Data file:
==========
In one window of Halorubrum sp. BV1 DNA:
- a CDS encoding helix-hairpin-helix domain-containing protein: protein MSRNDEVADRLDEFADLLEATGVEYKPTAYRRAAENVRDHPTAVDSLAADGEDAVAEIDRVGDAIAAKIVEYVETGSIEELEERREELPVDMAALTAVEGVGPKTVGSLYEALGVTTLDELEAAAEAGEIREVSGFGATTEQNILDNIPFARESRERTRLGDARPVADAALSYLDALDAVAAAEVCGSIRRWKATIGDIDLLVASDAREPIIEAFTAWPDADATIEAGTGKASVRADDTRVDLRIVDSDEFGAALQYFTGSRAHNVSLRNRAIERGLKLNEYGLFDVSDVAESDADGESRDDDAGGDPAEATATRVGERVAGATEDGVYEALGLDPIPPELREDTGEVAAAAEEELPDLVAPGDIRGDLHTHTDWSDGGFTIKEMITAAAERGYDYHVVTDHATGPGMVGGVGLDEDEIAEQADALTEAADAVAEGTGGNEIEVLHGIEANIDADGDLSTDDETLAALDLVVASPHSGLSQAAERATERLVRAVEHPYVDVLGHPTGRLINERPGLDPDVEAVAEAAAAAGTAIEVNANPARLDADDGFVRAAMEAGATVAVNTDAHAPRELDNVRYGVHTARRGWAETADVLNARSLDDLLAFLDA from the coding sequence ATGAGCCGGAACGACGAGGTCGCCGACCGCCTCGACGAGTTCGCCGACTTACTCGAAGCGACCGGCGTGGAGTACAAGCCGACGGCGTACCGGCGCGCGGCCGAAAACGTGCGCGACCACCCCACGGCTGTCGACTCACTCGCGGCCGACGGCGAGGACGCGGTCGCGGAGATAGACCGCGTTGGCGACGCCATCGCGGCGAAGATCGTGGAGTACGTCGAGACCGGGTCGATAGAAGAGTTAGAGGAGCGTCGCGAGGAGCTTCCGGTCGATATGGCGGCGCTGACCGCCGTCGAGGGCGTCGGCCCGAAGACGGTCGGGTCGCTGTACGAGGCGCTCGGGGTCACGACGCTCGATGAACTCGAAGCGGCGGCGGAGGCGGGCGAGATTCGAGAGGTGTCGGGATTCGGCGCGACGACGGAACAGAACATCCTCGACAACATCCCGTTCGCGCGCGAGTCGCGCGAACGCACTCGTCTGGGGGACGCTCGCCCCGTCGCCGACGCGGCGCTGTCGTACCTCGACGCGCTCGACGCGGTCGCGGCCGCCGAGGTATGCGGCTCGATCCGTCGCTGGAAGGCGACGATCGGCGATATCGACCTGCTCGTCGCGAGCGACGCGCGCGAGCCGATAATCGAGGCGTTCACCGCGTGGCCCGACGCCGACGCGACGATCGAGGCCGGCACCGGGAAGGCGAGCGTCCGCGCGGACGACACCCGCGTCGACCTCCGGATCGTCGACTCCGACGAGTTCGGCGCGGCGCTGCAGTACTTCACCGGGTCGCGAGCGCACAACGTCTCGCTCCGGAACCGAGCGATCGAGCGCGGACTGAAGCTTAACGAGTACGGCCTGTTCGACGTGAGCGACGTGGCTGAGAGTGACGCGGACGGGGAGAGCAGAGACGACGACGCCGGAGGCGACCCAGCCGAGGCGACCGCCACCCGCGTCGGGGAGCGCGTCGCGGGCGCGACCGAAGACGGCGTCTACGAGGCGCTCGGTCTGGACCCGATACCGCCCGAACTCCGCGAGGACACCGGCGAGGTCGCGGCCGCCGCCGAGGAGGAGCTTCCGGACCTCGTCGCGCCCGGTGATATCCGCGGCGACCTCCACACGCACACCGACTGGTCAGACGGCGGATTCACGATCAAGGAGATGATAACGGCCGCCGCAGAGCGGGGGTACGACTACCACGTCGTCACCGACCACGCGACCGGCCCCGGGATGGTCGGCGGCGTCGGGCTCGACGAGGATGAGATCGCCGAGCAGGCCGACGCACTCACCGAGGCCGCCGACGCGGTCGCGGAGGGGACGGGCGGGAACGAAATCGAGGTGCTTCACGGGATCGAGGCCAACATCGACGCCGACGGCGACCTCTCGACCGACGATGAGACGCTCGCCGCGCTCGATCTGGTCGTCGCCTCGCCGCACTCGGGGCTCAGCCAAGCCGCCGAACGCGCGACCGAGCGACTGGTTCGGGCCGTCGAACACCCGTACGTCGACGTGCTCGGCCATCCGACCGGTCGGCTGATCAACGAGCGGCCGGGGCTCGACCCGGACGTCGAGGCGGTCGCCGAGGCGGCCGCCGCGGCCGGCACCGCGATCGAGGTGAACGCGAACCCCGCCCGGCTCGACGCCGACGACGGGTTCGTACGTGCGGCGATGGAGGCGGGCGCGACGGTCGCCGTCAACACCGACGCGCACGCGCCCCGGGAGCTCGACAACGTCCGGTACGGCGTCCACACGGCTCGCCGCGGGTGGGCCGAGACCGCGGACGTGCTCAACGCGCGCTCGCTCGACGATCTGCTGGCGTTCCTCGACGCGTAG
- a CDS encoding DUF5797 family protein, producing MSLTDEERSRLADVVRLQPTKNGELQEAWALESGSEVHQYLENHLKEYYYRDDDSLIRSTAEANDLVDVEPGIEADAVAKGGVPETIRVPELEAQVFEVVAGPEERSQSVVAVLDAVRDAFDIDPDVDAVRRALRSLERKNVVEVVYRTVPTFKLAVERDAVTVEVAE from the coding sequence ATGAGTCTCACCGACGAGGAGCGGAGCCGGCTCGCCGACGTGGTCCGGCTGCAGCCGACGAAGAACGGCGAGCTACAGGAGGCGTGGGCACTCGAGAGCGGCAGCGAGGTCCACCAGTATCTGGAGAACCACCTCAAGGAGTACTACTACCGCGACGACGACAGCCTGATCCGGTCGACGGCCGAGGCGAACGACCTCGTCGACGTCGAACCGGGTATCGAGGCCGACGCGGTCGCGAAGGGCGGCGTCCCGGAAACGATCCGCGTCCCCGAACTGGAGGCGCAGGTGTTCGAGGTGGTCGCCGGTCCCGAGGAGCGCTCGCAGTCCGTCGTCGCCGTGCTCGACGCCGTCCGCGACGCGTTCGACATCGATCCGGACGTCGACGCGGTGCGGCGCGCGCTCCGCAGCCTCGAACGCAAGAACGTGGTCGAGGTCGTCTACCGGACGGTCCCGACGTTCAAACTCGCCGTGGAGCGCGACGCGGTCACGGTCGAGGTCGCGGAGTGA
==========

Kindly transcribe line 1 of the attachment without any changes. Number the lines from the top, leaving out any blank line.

In one window of Halorubrum sp. BV1 DNA: